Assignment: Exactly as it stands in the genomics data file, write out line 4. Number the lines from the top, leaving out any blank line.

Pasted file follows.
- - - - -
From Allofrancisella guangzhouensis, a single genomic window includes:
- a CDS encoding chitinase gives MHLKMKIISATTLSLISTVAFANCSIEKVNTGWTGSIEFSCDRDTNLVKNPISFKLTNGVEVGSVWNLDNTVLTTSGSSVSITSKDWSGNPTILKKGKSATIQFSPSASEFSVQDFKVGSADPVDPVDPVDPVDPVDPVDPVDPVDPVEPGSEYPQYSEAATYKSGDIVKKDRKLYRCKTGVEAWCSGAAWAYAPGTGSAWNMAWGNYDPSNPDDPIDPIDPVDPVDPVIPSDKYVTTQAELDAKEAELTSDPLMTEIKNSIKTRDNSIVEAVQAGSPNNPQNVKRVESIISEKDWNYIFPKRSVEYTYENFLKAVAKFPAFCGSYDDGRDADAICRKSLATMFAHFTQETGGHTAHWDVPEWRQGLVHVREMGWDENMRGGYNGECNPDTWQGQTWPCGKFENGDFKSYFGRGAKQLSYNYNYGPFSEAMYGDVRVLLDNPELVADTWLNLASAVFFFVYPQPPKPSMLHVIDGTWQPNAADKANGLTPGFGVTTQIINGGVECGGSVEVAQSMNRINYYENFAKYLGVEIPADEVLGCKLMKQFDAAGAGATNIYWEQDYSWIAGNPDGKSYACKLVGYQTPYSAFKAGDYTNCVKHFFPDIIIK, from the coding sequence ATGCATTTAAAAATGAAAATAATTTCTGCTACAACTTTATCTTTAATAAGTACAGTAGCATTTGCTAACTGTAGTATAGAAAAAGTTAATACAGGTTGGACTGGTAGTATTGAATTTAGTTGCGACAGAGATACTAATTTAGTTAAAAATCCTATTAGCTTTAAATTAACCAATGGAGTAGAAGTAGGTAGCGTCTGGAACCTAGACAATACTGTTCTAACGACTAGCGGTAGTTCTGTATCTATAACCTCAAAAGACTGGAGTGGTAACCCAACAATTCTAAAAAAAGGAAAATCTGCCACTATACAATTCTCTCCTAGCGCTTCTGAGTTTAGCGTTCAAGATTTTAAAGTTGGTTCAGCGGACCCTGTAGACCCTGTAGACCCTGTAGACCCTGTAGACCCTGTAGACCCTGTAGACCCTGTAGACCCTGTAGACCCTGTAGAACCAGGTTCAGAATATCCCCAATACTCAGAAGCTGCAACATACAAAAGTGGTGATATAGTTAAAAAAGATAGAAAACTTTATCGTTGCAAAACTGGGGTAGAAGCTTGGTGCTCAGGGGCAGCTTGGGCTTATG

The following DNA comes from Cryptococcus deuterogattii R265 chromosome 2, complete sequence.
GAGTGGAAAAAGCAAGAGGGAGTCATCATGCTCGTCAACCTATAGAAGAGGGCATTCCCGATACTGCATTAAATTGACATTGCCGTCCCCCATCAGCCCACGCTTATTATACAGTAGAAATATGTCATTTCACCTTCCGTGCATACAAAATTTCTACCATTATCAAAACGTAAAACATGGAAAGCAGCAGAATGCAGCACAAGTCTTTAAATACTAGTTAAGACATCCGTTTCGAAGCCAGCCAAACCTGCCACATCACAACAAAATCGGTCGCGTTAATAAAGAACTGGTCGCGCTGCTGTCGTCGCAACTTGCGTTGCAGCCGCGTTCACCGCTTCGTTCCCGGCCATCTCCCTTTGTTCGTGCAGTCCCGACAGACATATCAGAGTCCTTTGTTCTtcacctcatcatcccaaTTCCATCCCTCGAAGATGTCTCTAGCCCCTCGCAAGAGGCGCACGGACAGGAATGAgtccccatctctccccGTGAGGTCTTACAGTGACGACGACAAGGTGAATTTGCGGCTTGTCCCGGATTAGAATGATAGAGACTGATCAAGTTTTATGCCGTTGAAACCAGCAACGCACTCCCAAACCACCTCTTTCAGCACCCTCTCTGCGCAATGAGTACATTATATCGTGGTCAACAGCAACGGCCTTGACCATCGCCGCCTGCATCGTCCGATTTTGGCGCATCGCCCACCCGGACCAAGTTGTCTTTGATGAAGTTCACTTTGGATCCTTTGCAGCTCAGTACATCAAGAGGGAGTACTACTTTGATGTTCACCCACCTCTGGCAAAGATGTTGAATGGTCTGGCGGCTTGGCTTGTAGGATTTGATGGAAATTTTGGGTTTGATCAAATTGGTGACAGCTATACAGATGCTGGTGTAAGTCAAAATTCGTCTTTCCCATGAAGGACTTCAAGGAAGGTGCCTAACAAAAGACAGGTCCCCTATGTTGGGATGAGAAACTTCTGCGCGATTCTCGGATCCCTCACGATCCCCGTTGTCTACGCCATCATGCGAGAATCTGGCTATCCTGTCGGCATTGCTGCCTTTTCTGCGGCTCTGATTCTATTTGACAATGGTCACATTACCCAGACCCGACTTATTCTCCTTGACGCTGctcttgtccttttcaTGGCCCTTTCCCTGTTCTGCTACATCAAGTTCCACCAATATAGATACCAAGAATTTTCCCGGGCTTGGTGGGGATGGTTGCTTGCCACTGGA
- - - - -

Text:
GAGTGGAAAAAGCAAGAGGGAGTCATCATGCTCGTCAACCTATAGAAGAGGGCATTCCCGATACTGCATTAAATTGACATTGCCGTCCCCCATCAGCCCACGCTTATTATACAGTAGAAATATGTCATTTCACCTTCCGTGCATACAAAATTTCTACCATTATCAAAACGTAAAACATGGAAAGCAGCAGAATGCAGCACAAGTCTTTAAATACTAGTTAAGACATCCGTTTCGAAGCCAGCCAAACCTGCCACATCACAACAAAATCGGTCGCGTTAATAAAGAACTGGTCGCGCTGCTGTCGTCGCAACTTGCGTTGCAGCCGCGTTCACCGCTTCGTTCCCGGCCATCTCCCTTTGTTCGTGCAGTCCCGACAGACATATCAGAGTCCTTTGTTCTtcacctcatcatcccaaTTCCATCCCTCGAAGATGTCTCTAGCCCCTCGCAAGAGGCGCACGGACAGGAATGAgtccccatctctccccGTGAGGTCTTACAGTGACGACGACAAGGTGAATTTGCGGCTTGTCCCGGATTAGAATGATAGAGACTGATCAAGTTTTATGCCGTTGAAACCAGCAACGCACTCCCAAACCACCTCTTTCAGCACCCTCTCTGCGCAATGAGTACATTATATCGTGGTCAACAGCAACGGCCTTGACCATCGCCGCCTGCATCGTCCGATTTTGGCGCATCGCCCACCCGGACCAAGTTGTCTTTGATGAAGTTCACTTTGGATCCTTTGCAGCTCAGTACATCAAGAGGGAGTACTACTTTGATGTTCACCCACCTCTGGCAAAGATGTTGAATGGTCTGGCGGCTTGGCTTGTAGGATTTGATGGAAATTTTGGGTTTGATCAAATTGGTGACAGCTATACAGATGCTGGTGTAAGTCAAAATTCGTCTTTCCCATGAAGGACTTCAAGGAAGGTGCCTAACAAAAGACAGGTCCCCTATGTTGGGATGAGAAACTTCTGCGCGATTCTCGGATCCCTCACGATCCCCGTTGTCTACGCCATCATGCGAGAATCTGGCTATCCTGTCGGCATTGCTGCCTTTTCTGCGGCTCTGATTCTATTTGACAATGGTCACATTACCCAGACCCGACTTATTCTCCTTGACGCTGctcttgtccttttcaTGGCCCTTTCCCTGTTCTGCTACATCAAGTTCCACCAATATAGATACCAAGAATTTTCCCGGGCTTGGTGGGGATGGTTGCTTGCCACTGGA